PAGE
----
The proposals will need to be evaluated, costed and then one selected and implemented. It is relatively a much smaller project than building the pyramids or the great wall of China were in days of old or staging an average size mini-war nowadays. Just the right size of project for developing the skills needed to sort out Mars and then Venus and the rest of the currently barren bits of our immediate locality.

Philip

philip slater
2003-Jul-30, 11:41 PM
I have just encountered a useful article in New Scientist all about shifting relatively large amounts of fresh water about the planet. Trouble is, at first glance it seems to be heavily reliant on 19th Century concepts, rather like the late USSR.

The point in having the space community undertake the planning of the restoration of the Aral Sea would be as a technology demonstrator for some 21st Century thinking.

Philip

Fraser
2003-Jul-31, 03:37 AM
The political issues associated with that are enormous. There's a whole cotton industry now reliant on the irrigation waters.

Josh
2003-Jul-31, 05:30 AM
Then perhaps the cotton industry should pay. The cotton industry is causing problems like this world wide. What ever happened to duty of care?

Fraser
2003-Jul-31, 06:44 AM
I'm not saying they shouldn't pay, just that someone's got to ask them to stop their business... and pay.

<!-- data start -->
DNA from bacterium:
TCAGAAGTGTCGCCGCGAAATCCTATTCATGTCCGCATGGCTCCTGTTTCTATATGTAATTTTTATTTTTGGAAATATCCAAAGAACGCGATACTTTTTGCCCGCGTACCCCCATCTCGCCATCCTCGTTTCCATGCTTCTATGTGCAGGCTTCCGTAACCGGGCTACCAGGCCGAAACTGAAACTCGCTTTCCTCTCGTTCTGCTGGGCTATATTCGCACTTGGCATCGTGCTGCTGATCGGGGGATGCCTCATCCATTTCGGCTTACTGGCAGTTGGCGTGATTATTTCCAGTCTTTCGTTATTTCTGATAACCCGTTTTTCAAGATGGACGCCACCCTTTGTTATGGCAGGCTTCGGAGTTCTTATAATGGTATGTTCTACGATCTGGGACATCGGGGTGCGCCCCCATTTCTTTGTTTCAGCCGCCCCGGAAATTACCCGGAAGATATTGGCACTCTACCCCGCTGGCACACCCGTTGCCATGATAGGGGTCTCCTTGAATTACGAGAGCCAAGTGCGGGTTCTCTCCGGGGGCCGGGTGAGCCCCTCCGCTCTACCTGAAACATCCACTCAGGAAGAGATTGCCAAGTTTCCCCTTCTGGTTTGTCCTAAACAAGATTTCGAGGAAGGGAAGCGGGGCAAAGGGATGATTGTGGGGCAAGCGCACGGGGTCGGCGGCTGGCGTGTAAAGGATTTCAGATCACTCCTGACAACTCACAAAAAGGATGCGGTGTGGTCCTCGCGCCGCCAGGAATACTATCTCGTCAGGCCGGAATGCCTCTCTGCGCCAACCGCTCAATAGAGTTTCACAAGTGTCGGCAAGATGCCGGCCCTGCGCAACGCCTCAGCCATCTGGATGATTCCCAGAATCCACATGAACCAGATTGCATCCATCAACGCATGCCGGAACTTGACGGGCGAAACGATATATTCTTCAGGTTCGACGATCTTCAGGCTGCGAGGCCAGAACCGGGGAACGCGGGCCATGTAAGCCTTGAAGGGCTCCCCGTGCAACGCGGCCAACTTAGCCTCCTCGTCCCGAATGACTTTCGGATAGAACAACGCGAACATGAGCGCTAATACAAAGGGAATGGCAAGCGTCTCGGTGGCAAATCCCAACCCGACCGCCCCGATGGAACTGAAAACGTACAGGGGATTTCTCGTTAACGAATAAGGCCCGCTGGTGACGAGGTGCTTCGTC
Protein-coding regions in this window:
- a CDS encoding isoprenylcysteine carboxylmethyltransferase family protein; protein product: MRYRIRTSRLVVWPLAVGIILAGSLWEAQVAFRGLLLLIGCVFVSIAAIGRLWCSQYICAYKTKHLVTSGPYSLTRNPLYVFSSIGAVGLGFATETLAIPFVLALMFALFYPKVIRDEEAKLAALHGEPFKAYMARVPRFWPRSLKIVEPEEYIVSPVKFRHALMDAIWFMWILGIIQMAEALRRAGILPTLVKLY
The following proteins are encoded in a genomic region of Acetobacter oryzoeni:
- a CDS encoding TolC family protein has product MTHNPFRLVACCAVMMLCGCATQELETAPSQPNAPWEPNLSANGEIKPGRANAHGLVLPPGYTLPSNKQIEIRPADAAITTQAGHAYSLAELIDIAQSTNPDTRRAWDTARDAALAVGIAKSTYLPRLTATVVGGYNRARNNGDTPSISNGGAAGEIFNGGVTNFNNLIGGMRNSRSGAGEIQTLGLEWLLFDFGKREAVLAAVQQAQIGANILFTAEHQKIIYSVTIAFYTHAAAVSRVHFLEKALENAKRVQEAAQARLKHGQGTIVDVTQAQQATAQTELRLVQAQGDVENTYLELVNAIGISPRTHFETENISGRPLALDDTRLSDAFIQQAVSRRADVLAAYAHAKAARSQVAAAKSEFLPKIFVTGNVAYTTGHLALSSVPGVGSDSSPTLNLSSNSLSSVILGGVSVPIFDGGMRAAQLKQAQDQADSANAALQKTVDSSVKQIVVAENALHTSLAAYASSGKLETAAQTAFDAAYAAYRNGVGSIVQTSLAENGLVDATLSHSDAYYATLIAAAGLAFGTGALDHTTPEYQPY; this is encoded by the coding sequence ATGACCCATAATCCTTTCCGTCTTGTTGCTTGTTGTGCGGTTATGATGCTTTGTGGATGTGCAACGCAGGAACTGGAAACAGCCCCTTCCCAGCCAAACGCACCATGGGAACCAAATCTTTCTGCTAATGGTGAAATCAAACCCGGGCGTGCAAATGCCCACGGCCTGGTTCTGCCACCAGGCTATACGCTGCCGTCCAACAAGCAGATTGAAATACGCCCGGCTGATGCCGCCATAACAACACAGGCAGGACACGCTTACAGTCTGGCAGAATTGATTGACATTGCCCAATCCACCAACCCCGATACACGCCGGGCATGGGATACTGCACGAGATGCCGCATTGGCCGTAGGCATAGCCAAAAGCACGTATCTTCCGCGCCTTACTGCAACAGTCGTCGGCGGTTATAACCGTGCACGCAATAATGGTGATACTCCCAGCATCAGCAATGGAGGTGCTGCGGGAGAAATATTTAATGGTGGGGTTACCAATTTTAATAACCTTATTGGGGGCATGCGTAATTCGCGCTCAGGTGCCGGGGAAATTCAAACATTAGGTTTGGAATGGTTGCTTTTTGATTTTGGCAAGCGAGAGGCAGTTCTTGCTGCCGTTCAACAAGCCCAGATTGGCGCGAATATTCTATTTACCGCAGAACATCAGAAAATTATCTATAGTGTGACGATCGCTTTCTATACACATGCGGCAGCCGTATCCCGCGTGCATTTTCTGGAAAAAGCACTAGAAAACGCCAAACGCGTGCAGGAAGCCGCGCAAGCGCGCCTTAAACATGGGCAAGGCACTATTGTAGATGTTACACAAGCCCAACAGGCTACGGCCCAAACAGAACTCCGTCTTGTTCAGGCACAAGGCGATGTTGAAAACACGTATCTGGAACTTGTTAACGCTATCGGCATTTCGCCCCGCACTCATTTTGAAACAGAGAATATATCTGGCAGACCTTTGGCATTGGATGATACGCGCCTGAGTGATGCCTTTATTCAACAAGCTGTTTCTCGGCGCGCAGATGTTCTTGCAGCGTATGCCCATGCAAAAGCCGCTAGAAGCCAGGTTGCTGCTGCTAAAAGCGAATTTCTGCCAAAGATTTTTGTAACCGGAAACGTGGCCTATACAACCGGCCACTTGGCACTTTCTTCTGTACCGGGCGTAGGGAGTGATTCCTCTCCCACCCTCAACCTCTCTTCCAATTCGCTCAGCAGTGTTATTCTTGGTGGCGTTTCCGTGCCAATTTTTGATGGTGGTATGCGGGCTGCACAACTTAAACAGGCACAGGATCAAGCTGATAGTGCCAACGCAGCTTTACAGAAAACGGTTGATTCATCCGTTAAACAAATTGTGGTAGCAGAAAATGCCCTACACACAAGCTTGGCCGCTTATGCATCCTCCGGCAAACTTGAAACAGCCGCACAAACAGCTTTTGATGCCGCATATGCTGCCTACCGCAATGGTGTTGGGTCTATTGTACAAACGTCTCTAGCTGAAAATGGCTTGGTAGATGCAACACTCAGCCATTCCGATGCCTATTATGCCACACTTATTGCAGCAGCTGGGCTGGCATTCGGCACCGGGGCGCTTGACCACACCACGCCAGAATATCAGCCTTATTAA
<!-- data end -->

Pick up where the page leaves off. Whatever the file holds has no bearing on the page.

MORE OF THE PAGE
Josh
2003-Jul-31, 09:13 AM
You give me their phone number ... I'll call and ask them.

philip slater
2003-Jul-31, 02:26 PM
I have two ideas relating to possible ways to unpick the cotton problem. One is to follow the outline proposed course of action for a campaign for the restoration of the Aral Sea and the improvement of the economy of the region mentioned above.
The simplest steps are for UT forums to ask The Mars Society to talk to NASA, ESA and other space agencies and then jointly talk to the Russian space agency about supporting them as project leaders and together to put out a request for proposals to reverse the process in less than say ten years and get it back to where it was in twenty.

All that would need to be done now would be for the quality control department to make a note that the final Brief for the Request For Proposals issued under the leadership of the Russian Space Agency should include a clause requiring the overall economic improvement of the region by say a factor of ten within the lifetime of the project, and should not omit the provision of alternate income for former cotton farmers and traders while more effective means of getting a living are being put in place for those who would prefer a lifestyle change from cottonpicking.

The second idea is for the World Bank to fund a joint venture scheme with a suitable African state to produce and market chocolate covered cotton (concept credit to Milo Minderbender, Catch 22, Joseph Heller, pub unknown).

This is the sort of grand scheme that should appeal to them, with bags of nostalgia for the good old days of providing soft in the head loans for the building of roads through the Amazon rain forest so that it could be turned into semi-arid pampas for cattle ranching.

Philip